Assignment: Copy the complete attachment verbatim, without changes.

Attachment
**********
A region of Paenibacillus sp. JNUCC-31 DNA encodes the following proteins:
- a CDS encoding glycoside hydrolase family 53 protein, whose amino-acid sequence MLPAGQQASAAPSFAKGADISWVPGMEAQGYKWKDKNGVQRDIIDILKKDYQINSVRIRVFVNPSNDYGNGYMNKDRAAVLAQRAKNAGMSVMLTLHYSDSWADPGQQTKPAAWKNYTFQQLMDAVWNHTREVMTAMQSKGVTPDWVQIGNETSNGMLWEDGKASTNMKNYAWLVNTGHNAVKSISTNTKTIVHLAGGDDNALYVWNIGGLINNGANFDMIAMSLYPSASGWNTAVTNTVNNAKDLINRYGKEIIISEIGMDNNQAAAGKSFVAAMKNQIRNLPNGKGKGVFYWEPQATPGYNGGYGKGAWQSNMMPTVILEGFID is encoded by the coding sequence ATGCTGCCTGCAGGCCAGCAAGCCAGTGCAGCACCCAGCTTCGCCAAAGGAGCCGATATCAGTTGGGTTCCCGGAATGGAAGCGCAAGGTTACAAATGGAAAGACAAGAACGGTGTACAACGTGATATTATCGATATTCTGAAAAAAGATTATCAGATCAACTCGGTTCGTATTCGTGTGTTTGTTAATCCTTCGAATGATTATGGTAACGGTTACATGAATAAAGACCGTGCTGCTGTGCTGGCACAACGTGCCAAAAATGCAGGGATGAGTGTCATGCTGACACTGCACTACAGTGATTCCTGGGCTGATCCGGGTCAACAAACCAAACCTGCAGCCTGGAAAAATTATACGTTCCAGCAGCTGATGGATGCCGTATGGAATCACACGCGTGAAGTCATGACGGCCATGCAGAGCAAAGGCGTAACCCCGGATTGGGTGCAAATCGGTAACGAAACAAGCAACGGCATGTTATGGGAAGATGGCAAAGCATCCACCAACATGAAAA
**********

A region of Paenibacillus sp. JNUCC-31 DNA encodes the following proteins:
- a CDS encoding glycoside hydrolase family 53 protein, whose amino-acid sequence MLPAGQQASAAPSFAKGADISWVPGMEAQGYKWKDKNGVQRDIIDILKKDYQINSVRIRVFVNPSNDYGNGYMNKDRAAVLAQRAKNAGMSVMLTLHYSDSWADPGQQTKPAAWKNYTFQQLMDAVWNHTREVMTAMQSKGVTPDWVQIGNETSNGMLWEDGKASTNMKNYAWLVNTGHNAVKSISTNTKTIVHLAGGDDNALYVWNIGGLINNGANFDMIAMSLYPSASGWNTAVTNTVNNAKDLINRYGKEIIISEIGMDNNQAAAGKSFVAAMKNQIRNLPNGKGKGVFYWEPQATPGYNGGYGKGAWQSNMMPTVILEGFID is encoded by the coding sequence ATGCTGCCTGCAGGCCAGCAAGCCAGTGCAGCACCCAGCTTCGCCAAAGGAGCCGATATCAGTTGGGTTCCCGGAATGGAAGCGCAAGGTTACAAATGGAAAGACAAGAACGGTGTACAACGTGATATTATCGATATTCTGAAAAAAGATTATCAGATCAACTCGGTTCGTATTCGTGTGTTTGTTAATCCTTCGAATGATTATGGTAACGGTTACATGAATAAAGACCGTGCTGCTGTGCTGGCACAACGTGCCAAAAATGCAGGGATGAGTGTCATGCTGACACTGCACTACAGTGATTCCTGGGCTGATCCGGGTCAACAAACCAAACCTGCAGCCTGGAAAAATTATACGTTCCAGCAGCTGATGGATGCCGTATGGAATCACACGCGTGAAGTCATGACGGCCATGCAGAGCAAAGGCGTAACCCCGGATTGGGTGCAAATCGGTAACGAAACAAGCAACGGCATGTTATGGGAAGATGGCAAAGCATCCACCAACATGAAAA